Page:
Verse > Anthologies > Hunt and Lee, eds. > The Book of the Sonnet
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Hunt and Lee, comps.  The Book of the Sonnet.  1867.
 
III. Gentle Greatness Undervalued, till Lost
By William Green
 
FROM the unbarring to the shut of day,
  Ay, ofttimes restless in the midnight blind,
  His loss I mourn; it lies upon my mind
  Like a thick mist that will not clear away,
But bodes, and brings, griefs showers. His was a sway        5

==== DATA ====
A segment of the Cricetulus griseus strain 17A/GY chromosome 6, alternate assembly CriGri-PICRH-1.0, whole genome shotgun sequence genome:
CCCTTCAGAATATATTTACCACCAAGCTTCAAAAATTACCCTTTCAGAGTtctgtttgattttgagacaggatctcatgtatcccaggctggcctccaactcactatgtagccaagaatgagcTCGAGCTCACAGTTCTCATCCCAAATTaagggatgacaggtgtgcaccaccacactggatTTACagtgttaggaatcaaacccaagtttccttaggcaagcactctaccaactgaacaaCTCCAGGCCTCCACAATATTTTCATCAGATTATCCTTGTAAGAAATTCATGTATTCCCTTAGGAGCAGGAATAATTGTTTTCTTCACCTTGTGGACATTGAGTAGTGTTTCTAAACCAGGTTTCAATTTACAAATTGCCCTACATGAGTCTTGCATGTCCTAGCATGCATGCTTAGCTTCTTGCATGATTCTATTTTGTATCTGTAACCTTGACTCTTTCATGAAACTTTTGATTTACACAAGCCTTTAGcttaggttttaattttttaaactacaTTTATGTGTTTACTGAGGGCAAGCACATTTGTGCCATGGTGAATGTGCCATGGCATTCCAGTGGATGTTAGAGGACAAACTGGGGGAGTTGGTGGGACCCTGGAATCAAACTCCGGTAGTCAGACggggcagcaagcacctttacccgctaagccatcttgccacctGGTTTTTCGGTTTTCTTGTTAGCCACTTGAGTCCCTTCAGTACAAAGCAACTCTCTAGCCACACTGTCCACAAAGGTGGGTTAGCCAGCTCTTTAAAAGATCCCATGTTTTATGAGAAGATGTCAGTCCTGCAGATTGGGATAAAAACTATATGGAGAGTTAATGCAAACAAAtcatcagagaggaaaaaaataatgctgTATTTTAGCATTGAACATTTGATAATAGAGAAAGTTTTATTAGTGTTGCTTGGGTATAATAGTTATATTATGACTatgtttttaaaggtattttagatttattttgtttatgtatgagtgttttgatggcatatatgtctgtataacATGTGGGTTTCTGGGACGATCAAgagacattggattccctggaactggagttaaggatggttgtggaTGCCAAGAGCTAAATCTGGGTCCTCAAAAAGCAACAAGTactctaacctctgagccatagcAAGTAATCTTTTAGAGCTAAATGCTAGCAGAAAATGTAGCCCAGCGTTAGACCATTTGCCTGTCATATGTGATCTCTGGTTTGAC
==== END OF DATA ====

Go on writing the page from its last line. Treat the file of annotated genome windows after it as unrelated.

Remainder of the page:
Of soul so gentle, we alone might find,
  Not see its strength; a wit, that, ever kind,
  Would spare the humbled in its freest play;—
A silent, boastless stream, smooth, clear, but deep;—
  His mighty powers attired themselves so plain        10
  They drew no worship though they won the heart:
Now he is gone, we waken from the sleep;
  But, as of visiting gods the poets feign,
  We knew him not, till turning to depart.
 
 
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